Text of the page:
Suicide is not supposed to be funny. Yet My Suicide—A Self-Inflicted Comedy, directed by David Lee Miller, has been a hit at numerous film festivals. Edited in association with Digital Jungle, My Suicide is the visually stunning story of Archie Williams, who plans to commit suicide on camera for a school project. Everyone begins to get involved in Archie’s life, for right and wrong reasons, creating an independent gem on screen.

Production on the film began three years ago, but the editing process has been a lengthy task, due to footage being shot in multiple formats. It might have taken the editors a long time to finally complete the project, but it’s certainly one that was worth the wait. My Suicide won the Crystal Bear at the Berlin Film Festival and was named Best Picture at the GenArt Film Festival. Here, Dennis Ho, president of Digital Jungle Post, shares the process behind the project.

MovieMaker (MM): What made this project unique?

Dennis Ho (DH): My Suicide is revolutionary from both sides of the camera lens. Its controversial subject matter—focusing on teen suicide, which speaks to the youth demographic without speaking down to them—required us to be as creative in our technical handling of the project as the director had to be when shooting it.

The film’s story follows a high school boy documenting his life leading up to an announced public suicide through both objective and subjective cameras. This required traditional third person footage shot in HD in addition to a wide variety of video and film formats that became a wonderful opportunity to expand the creative side of color grading beyond what is traditionally done for theatrical releases. The goal was to merge these different formats into a seamless whole that will flow with the narrative. The differences in resolution and format actually become a part of the story, rather than just being cobbled together.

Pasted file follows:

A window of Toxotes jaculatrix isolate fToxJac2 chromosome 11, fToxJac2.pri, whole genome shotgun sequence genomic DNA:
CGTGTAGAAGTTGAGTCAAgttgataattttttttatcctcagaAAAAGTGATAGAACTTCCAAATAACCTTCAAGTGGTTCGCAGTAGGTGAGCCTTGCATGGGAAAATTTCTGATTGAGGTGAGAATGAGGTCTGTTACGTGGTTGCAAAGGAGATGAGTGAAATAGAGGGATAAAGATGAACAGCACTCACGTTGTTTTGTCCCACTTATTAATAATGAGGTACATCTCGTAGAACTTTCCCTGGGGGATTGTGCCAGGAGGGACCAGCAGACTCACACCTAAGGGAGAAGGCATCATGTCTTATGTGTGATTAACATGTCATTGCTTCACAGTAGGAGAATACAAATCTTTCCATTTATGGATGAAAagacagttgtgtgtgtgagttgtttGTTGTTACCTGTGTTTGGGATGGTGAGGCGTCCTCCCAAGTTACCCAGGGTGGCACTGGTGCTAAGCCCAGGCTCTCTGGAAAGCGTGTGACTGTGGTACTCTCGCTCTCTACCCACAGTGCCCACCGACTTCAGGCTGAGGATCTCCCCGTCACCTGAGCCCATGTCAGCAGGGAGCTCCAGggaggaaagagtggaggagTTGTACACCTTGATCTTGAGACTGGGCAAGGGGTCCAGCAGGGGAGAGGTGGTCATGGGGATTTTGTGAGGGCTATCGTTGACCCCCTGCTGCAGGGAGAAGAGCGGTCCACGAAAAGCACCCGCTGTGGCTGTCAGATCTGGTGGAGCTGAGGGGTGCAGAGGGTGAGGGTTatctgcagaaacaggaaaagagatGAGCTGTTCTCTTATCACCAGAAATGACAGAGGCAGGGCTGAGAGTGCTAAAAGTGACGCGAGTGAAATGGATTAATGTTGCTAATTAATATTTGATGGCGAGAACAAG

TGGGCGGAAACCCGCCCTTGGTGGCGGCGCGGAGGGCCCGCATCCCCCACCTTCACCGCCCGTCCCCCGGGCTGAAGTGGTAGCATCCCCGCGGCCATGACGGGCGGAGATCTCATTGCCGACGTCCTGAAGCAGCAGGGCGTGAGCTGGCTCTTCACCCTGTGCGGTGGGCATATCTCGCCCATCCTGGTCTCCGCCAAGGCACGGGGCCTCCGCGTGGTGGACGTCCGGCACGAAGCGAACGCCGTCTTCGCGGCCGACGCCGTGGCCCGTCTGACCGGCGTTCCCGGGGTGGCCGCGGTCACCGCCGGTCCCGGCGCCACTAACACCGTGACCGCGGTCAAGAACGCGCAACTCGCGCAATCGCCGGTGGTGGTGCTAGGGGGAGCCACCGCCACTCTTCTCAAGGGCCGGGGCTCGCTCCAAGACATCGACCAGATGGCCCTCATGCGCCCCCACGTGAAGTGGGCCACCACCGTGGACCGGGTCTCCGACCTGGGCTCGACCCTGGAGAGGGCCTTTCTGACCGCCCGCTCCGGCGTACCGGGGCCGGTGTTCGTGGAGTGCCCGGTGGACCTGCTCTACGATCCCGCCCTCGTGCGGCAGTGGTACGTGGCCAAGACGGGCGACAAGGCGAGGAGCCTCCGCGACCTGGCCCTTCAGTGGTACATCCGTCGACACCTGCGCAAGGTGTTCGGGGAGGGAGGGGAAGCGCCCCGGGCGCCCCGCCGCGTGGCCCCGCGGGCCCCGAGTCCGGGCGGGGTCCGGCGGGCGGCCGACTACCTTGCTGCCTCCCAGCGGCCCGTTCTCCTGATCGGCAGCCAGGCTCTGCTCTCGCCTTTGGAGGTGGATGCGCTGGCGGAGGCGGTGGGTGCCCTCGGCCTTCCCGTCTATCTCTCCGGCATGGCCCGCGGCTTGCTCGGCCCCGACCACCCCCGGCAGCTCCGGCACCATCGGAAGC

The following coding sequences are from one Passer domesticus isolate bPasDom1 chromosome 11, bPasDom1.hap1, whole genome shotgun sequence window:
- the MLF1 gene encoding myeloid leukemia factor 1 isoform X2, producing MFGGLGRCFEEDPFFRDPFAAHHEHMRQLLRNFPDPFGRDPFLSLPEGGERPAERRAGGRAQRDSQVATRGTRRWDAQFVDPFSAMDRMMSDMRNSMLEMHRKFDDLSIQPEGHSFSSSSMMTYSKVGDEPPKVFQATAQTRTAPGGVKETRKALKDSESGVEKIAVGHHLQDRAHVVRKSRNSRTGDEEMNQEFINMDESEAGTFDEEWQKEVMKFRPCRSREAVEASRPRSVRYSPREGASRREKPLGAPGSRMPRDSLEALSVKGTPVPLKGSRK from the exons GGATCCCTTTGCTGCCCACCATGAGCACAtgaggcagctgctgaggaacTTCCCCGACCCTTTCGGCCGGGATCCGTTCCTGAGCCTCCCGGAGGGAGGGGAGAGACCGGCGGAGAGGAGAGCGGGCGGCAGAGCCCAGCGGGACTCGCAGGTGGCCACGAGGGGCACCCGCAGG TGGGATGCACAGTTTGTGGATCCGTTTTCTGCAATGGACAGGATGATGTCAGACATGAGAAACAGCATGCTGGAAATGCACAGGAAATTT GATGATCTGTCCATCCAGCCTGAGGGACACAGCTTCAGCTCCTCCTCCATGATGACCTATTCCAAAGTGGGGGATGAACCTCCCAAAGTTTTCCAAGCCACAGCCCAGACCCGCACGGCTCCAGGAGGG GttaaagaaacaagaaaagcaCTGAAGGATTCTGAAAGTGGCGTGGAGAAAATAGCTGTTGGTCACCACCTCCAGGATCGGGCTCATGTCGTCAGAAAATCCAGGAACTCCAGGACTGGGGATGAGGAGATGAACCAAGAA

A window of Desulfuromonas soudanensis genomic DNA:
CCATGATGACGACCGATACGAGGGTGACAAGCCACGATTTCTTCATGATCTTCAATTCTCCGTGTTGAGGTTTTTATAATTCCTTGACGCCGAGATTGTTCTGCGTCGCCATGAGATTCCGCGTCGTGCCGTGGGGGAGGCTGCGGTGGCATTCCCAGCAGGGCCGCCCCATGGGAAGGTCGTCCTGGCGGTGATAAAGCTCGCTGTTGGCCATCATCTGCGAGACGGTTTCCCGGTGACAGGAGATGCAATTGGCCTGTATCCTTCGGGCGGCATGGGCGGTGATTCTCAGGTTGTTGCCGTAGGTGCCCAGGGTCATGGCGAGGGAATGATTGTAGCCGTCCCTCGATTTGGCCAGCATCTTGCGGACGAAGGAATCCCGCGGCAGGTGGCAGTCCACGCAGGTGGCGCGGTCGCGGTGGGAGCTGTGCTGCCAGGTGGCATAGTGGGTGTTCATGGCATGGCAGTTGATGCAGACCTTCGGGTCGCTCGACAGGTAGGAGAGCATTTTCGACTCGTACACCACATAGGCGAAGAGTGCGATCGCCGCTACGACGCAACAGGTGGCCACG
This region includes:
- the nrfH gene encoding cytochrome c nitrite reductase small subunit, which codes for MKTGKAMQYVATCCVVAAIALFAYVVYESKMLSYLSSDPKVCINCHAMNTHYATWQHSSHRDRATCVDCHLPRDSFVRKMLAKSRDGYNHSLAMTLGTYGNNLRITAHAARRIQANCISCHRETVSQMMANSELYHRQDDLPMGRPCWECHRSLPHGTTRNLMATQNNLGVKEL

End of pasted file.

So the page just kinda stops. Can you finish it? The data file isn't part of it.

MM: What was the biggest DI challenge?

DH: There were five formats of video and film, including surveillance cameras, ’80s VHS, DVC Pro, 1080p. Each format had to be given its own look and feel for the film. The objective camera was a constant, while the subjective camera took on many forms as the story was told, ostensibly shot by the main character himself.

Much of the film also had animation running through it, which had a very unique style. The animator did a brilliant job at bringing Archie’s subconscious to the screen and fulfilling his every fantasy while the reality played at the root of his wild inventions. And it, too, had to take on its own feel with regard to color… the mind of Archie.

MM: How early in the production process did you get involved?

DH: Digital Jungle’s DI colorist, John Scheer, was brought into the edit room of My Suicide to sit with the director, editor and star. This took place on several occasions over the two years prior to the final edit. Said Scheer, “Because of my background of working on larger studio films, they were interested in my opinions and notes on early edits and story flow. We also discussed color schemes and how it too would tell a story. When I saw the first edit close to two years ago, I was amazed at the wonderful story David Miller had told and the talent range of Gabriel Sunday (actor and editor). I knew once I saw the final edit, and we had begun color correction, that My Suicide was going to be a big success! I’m really pleased that they included me in their project. It’s a wonderful film.”

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